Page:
WHAT AGE TO SEX CHICKENS?

Discussion in 'What Breed Or Gender is This?' started by dastardlydeed, Oct 28, 2008.

  1. dastardlydeed

    dastardlydeed Out Of The Brooder

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    Oct 23, 2008
    Hatboro, Pa
    i hate to bore everyone with the same old questions, maybe one of the mods can highlight a thread or two in which it is clear, at what age can you tell the sex of a chicken? Or must you actually wait and see who lays eggs?
     
  2. coffeemama

    coffeemama Barista Queen

    Mar 5, 2008
    Oregono
    It depends on the breed. Some are sex linked-single combs are easier to tell early on-ect.
     
  3. gritsar

    gritsar Cows, Chooks & Impys - OH MY!

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    Nov 9, 2007
    SW Arkansas
    If you are talking about doing it yourself and you're not a wing sexing or vent sexing expert, the first secondary sex characteristics start showing up around four to six weeks. That is the earliest you can expect to take an educated guess and be right about it.
    The sex-links being the exception to that rule.
    Here, this might help:

    according to UC Davis Veterinary Care Program.
    2. Physical Characteristics (4-6 weeks of age)
    a. Comb – The cockerels comb is medium size and pinkish, the pullets is small and yellowish.
    b. Legs – The cockerel’s legs are sturdy and long, the pullets are finer and shorter.
    c. Tail – The cockerel’s tail is stumpy and curved, the pullets is longer and straight.
    d. Back – The cockerel has a thin line of stub feathers down the center of his back, the pullet has more advanced feathering along the center of her back.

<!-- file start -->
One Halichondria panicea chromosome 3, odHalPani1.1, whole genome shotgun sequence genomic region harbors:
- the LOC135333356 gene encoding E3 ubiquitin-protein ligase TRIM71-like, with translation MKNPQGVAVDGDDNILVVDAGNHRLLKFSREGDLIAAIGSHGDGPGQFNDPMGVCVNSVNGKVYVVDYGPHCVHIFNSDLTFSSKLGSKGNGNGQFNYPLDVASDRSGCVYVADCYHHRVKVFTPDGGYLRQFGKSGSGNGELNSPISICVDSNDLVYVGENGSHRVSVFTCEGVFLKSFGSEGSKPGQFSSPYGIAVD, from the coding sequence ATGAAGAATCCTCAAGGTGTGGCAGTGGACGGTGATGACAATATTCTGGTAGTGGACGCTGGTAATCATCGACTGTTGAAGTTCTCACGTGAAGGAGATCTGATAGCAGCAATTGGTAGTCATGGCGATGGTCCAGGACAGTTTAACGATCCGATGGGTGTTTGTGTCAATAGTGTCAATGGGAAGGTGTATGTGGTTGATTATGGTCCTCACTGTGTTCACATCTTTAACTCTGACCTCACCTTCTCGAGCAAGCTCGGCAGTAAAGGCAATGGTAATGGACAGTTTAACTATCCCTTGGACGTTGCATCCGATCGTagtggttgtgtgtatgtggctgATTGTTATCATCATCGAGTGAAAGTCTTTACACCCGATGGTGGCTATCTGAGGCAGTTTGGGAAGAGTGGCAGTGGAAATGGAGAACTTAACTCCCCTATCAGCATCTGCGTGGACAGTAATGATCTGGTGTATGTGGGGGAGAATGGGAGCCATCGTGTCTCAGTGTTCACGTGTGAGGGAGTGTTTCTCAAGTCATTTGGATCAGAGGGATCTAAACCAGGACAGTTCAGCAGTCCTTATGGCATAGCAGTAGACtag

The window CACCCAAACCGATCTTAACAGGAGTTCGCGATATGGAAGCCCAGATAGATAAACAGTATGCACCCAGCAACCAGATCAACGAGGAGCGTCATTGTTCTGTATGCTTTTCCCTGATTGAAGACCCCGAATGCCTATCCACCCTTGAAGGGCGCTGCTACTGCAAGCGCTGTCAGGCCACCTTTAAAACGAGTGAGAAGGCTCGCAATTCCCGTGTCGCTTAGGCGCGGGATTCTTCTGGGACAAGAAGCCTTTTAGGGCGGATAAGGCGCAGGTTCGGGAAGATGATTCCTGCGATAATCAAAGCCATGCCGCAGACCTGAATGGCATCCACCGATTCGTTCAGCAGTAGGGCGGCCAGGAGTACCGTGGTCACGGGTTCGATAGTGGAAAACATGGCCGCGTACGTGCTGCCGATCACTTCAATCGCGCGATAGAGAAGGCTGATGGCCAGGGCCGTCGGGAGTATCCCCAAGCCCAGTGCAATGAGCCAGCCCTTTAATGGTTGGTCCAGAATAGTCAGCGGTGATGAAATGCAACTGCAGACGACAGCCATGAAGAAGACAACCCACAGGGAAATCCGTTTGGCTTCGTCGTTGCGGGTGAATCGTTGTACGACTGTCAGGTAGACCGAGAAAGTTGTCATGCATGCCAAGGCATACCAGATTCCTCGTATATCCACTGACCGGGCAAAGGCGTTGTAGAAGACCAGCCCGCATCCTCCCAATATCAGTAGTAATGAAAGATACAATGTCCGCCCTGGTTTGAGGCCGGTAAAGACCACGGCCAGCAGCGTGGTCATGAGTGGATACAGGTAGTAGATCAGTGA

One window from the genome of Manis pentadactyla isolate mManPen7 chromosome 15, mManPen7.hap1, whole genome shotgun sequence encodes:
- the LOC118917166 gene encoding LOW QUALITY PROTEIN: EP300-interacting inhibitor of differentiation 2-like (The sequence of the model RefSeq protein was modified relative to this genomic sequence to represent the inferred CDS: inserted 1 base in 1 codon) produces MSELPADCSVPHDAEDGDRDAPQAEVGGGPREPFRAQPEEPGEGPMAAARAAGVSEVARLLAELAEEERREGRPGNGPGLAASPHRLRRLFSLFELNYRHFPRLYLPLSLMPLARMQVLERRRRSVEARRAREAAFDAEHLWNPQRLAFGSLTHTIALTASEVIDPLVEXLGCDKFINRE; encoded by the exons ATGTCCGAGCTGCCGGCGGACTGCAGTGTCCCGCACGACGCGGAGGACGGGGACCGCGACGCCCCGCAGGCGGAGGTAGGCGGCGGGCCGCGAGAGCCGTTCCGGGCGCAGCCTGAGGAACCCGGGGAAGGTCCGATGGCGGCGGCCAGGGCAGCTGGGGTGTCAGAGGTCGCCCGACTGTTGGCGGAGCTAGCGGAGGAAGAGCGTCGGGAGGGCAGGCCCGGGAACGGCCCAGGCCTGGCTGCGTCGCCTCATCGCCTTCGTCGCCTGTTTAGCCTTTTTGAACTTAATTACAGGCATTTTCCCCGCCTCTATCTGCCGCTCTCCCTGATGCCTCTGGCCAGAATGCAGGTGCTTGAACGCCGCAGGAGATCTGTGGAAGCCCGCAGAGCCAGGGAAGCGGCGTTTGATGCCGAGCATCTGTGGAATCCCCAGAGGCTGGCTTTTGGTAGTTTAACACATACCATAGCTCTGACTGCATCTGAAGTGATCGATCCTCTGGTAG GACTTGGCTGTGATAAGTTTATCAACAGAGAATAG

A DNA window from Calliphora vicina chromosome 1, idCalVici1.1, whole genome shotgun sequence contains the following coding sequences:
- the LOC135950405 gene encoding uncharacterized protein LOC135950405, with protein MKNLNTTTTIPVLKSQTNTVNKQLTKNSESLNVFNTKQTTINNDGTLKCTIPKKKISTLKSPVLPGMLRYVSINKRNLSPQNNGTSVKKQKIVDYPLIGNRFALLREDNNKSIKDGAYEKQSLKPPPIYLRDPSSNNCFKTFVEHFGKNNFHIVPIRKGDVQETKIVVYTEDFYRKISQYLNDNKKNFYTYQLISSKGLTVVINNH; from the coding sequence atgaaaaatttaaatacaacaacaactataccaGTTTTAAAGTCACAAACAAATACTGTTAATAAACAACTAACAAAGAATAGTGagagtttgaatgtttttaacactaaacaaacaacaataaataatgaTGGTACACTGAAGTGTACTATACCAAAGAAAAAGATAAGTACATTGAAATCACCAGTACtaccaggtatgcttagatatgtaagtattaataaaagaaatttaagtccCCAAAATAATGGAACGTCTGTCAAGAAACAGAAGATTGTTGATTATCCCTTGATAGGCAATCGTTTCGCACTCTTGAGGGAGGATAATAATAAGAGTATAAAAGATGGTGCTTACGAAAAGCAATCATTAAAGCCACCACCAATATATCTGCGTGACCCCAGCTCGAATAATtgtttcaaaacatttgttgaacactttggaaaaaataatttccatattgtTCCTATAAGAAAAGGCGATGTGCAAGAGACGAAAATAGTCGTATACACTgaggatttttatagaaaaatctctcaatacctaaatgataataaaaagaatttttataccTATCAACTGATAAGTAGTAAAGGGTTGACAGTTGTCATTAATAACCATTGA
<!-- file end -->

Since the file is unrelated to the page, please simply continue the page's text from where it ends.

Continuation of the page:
e. Side of neck, flank and crop – The feathering in the cockerel in these areas is poorly advanced, the pullets feathering in these areas is well advanced.
    f. Wing bows – In the cockerel the wing bows are bare, in pullets the wing bows are covered with small feathers.
     
  4. dastardlydeed

    dastardlydeed Out Of The Brooder

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    Oct 23, 2008
    Hatboro, Pa
    well my bantam ameracaunas are about 8 weeks. some have very obvious larger bright red crests, some have smaller bright red crests and some have none. obviously the ones with none seem to be female but what about the ones inbtwn?
     
  5. gritsar

    gritsar Cows, Chooks & Impys - OH MY!

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    Nov 9, 2007
    SW Arkansas
    Quote:Don't look at just the combs. Look at the chick's entire body and compare to that list above. The ones with the bigger combs and the sparse feathering and the thicker legs will usually turn out to be your roos.
     

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